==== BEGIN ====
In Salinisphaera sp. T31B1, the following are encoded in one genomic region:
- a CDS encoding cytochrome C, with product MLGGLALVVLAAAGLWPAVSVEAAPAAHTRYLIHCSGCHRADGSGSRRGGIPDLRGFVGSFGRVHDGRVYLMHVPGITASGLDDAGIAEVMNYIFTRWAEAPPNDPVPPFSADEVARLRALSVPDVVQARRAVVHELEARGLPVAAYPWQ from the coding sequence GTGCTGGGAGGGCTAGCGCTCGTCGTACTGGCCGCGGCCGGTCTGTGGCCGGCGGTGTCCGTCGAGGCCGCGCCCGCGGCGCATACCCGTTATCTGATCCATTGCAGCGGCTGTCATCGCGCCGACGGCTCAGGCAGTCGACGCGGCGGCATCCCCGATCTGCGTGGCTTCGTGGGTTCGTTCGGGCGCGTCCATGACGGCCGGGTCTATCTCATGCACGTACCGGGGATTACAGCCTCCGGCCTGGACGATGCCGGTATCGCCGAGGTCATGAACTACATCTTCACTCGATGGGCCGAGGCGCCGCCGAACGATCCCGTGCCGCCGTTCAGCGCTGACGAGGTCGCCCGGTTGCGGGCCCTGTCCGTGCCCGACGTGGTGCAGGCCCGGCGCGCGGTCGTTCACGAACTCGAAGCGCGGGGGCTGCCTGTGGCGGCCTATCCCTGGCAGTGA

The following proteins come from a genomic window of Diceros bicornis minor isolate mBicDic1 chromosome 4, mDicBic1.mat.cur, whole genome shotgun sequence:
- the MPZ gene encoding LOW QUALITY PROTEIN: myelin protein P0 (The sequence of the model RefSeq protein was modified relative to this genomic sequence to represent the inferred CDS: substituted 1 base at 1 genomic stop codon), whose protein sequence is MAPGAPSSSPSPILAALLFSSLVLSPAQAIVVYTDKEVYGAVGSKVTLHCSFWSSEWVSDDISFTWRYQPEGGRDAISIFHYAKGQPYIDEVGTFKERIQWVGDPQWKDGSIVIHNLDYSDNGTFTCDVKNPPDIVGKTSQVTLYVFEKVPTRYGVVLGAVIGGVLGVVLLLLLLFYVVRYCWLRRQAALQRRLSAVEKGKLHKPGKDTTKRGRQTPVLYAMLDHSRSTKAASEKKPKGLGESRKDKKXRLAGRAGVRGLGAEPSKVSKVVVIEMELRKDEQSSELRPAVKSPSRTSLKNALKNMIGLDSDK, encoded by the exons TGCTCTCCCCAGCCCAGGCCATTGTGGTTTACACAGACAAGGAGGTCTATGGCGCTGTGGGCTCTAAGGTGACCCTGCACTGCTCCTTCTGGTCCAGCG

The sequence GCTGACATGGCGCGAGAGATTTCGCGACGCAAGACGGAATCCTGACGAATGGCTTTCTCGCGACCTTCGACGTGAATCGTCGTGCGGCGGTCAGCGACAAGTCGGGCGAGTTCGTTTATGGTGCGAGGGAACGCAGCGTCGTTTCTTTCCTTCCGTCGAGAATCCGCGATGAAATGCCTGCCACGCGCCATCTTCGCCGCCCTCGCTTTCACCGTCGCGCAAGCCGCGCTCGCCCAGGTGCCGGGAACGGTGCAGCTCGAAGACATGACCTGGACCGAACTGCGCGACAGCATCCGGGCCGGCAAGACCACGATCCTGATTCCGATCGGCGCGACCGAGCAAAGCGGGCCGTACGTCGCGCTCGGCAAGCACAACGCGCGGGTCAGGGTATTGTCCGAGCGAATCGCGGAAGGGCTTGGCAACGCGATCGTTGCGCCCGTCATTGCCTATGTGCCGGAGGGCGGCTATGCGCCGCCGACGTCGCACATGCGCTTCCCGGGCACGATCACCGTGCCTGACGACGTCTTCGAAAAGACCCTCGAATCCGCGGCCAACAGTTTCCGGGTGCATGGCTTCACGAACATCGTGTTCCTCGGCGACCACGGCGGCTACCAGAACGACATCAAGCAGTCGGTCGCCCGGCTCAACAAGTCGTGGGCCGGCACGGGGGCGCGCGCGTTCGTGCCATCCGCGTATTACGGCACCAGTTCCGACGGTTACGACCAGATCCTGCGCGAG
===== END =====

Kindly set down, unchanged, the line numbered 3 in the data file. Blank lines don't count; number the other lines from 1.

The following proteins come from a genomic window of Diceros bicornis minor isolate mBicDic1 chromosome 4, mDicBic1.mat.cur, whole genome shotgun sequence: